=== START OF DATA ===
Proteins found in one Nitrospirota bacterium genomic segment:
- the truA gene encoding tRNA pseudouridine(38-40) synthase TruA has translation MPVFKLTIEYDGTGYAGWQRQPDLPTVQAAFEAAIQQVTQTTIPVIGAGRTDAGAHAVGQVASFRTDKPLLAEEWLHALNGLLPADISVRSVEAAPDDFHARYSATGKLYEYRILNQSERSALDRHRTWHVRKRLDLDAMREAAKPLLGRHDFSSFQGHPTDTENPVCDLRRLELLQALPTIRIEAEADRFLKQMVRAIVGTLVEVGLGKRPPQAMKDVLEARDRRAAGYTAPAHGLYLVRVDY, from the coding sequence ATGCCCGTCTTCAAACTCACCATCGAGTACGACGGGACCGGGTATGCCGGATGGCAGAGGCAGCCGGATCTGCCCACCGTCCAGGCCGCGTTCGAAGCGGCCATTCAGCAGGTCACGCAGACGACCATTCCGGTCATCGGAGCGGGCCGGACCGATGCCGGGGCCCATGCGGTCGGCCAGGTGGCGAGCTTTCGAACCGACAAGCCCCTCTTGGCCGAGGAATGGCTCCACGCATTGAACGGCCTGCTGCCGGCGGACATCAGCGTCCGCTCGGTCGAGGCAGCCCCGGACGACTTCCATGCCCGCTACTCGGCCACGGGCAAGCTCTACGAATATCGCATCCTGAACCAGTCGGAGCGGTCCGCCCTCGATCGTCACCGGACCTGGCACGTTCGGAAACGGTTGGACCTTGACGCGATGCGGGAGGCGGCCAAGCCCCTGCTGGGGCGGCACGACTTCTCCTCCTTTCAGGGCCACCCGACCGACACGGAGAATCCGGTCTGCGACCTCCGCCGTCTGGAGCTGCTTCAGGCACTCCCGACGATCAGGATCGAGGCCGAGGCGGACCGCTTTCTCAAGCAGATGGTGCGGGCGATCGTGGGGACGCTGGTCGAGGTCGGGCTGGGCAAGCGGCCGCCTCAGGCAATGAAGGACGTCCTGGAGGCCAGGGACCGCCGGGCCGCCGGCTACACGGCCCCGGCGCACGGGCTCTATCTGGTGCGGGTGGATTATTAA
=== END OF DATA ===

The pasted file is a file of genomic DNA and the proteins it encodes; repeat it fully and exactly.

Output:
Proteins found in one Nitrospirota bacterium genomic segment:
- the truA gene encoding tRNA pseudouridine(38-40) synthase TruA has translation MPVFKLTIEYDGTGYAGWQRQPDLPTVQAAFEAAIQQVTQTTIPVIGAGRTDAGAHAVGQVASFRTDKPLLAEEWLHALNGLLPADISVRSVEAAPDDFHARYSATGKLYEYRILNQSERSALDRHRTWHVRKRLDLDAMREAAKPLLGRHDFSSFQGHPTDTENPVCDLRRLELLQALPTIRIEAEADRFLKQMVRAIVGTLVEVGLGKRPPQAMKDVLEARDRRAAGYTAPAHGLYLVRVDY, from the coding sequence ATGCCCGTCTTCAAACTCACCATCGAGTACGACGGGACCGGGTATGCCGGATGGCAGAGGCAGCCGGATCTGCCCACCGTCCAGGCCGCGTTCGAAGCGGCCATTCAGCAGGTCACGCAGACGACCATTCCGGTCATCGGAGCGGGCCGGACCGATGCCGGGGCCCATGCGGTCGGCCAGGTGGCGAGCTTTCGAACCGACAAGCCCCTCTTGGCCGAGGAATGGCTCCACGCATTGAACGGCCTGCTGCCGGCGGACATCAGCGTCCGCTCGGTCGAGGCAGCCCCGGACGACTTCCATGCCCGCTACTCGGCCACGGGCAAGCTCTACGAATATCGCATCCTGAACCAGTCGGAGCGGTCCGCCCTCGATCGTCACCGGACCTGGCACGTTCGGAAACGGTTGGACCTTGACGCGATGCGGGAGGCGGCCAAGCCCCTGCTGGGGCGGCACGACTTCTCCTCCTTTCAGGGCCACCCGACCGACACGGAGAATCCGGTCTGCGACCTCCGCCGTCTGGAGCTGCTTCAGGCACTCCCGACGATCAGGATCGAGGCCGAGGCGGACCGCTTTCTCAAGCAGATGGTGCGGGCGATCGTGGGGACGCTGGTCGAGGTCGGGCTGGGCAAGCGGCCGCCTCAGGCAATGAAGGACGTCCTGGAGGCCAGGGACCGCCGGGCCGCCGGCTACACGGCCCCGGCGCACGGGCTCTATCTGGTGCGGGTGGATTATTAA